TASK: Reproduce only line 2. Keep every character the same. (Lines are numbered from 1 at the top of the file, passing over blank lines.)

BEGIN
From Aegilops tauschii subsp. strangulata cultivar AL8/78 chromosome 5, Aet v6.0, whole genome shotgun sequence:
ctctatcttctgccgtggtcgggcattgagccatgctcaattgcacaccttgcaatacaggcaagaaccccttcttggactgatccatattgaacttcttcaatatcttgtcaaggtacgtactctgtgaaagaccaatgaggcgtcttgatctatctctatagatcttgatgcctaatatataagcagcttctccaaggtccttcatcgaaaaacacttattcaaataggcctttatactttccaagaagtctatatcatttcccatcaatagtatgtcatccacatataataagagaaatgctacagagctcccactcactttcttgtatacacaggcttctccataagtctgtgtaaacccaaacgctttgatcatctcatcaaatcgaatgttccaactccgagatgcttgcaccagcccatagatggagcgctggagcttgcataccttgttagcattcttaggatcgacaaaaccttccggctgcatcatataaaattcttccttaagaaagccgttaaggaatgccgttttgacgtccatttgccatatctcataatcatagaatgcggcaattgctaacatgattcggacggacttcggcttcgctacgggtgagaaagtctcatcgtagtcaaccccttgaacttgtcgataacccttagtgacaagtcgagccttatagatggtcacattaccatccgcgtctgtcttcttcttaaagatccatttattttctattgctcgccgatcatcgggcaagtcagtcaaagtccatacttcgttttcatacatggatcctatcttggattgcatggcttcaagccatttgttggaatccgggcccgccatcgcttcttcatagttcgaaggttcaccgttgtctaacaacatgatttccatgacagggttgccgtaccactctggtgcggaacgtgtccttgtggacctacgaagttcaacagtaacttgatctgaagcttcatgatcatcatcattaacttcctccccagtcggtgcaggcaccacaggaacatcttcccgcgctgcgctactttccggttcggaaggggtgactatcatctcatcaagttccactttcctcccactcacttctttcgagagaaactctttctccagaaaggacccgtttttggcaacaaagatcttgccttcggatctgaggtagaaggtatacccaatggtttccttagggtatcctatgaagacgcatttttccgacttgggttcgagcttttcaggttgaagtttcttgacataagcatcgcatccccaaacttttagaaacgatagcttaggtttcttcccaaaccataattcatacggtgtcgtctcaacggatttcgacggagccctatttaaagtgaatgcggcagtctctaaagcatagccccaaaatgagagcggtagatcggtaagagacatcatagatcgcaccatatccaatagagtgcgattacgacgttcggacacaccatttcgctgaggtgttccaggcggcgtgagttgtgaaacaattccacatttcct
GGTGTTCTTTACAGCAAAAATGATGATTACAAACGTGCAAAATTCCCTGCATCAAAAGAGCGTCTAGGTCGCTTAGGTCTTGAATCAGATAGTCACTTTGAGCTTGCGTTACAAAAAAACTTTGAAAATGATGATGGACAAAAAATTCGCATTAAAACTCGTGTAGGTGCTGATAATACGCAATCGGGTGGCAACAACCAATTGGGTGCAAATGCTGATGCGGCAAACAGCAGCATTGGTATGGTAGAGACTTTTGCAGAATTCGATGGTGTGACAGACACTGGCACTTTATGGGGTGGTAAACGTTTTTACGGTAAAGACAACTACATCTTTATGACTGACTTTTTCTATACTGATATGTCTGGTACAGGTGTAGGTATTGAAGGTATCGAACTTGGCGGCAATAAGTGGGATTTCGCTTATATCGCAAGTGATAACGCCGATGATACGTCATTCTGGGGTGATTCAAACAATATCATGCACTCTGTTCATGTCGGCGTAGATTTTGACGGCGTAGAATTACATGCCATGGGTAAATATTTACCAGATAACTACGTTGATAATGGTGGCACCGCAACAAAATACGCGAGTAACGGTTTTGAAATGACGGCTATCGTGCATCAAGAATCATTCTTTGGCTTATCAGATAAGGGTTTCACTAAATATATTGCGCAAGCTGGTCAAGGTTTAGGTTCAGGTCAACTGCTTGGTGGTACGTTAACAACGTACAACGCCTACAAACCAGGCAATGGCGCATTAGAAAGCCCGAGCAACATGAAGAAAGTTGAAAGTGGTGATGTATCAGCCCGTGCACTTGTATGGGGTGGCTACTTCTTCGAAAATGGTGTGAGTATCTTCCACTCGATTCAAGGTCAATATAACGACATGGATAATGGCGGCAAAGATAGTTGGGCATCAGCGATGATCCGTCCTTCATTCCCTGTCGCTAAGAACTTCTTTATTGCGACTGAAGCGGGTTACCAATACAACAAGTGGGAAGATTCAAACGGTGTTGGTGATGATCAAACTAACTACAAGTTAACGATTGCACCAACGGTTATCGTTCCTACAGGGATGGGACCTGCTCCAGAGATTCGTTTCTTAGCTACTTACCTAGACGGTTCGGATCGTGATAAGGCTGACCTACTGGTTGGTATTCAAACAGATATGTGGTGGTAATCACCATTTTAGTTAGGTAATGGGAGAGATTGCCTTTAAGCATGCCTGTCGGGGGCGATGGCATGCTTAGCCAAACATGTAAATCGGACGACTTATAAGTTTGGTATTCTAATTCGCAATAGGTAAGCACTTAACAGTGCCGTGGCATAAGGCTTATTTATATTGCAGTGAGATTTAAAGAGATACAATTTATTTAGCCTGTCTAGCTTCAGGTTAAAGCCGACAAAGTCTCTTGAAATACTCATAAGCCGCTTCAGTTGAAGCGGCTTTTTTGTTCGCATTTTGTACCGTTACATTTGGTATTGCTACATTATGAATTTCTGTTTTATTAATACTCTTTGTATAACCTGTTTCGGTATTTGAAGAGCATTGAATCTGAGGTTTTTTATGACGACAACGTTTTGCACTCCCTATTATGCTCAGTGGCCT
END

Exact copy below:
ctctatcttctgccgtggtcgggcattgagccatgctcaattgcacaccttgcaatacaggcaagaaccccttcttggactgatccatattgaacttcttcaatatcttgtcaaggtacgtactctgtgaaagaccaatgaggcgtcttgatctatctctatagatcttgatgcctaatatataagcagcttctccaaggtccttcatcgaaaaacacttattcaaataggcctttatactttccaagaagtctatatcatttcccatcaatagtatgtcatccacatataataagagaaatgctacagagctcccactcactttcttgtatacacaggcttctccataagtctgtgtaaacccaaacgctttgatcatctcatcaaatcgaatgttccaactccgagatgcttgcaccagcccatagatggagcgctggagcttgcataccttgttagcattcttaggatcgacaaaaccttccggctgcatcatataaaattcttccttaagaaagccgttaaggaatgccgttttgacgtccatttgccatatctcataatcatagaatgcggcaattgctaacatgattcggacggacttcggcttcgctacgggtgagaaagtctcatcgtagtcaaccccttgaacttgtcgataacccttagtgacaagtcgagccttatagatggtcacattaccatccgcgtctgtcttcttcttaaagatccatttattttctattgctcgccgatcatcgggcaagtcagtcaaagtccatacttcgttttcatacatggatcctatcttggattgcatggcttcaagccatttgttggaatccgggcccgccatcgcttcttcatagttcgaaggttcaccgttgtctaacaacatgatttccatgacagggttgccgtaccactctggtgcggaacgtgtccttgtggacctacgaagttcaacagtaacttgatctgaagcttcatgatcatcatcattaacttcctccccagtcggtgcaggcaccacaggaacatcttcccgcgctgcgctactttccggttcggaaggggtgactatcatctcatcaagttccactttcctcccactcacttctttcgagagaaactctttctccagaaaggacccgtttttggcaacaaagatcttgccttcggatctgaggtagaaggtatacccaatggtttccttagggtatcctatgaagacgcatttttccgacttgggttcgagcttttcaggttgaagtttcttgacataagcatcgcatccccaaacttttagaaacgatagcttaggtttcttcccaaaccataattcatacggtgtcgtctcaacggatttcgacggagccctatttaaagtgaatgcggcagtctctaaagcatagccccaaaatgagagcggtagatcggtaagagacatcatagatcgcaccatatccaatagagtgcgattacgacgttcggacacaccatttcgctgaggtgttccaggcggcgtgagttgtgaaacaattccacatttcct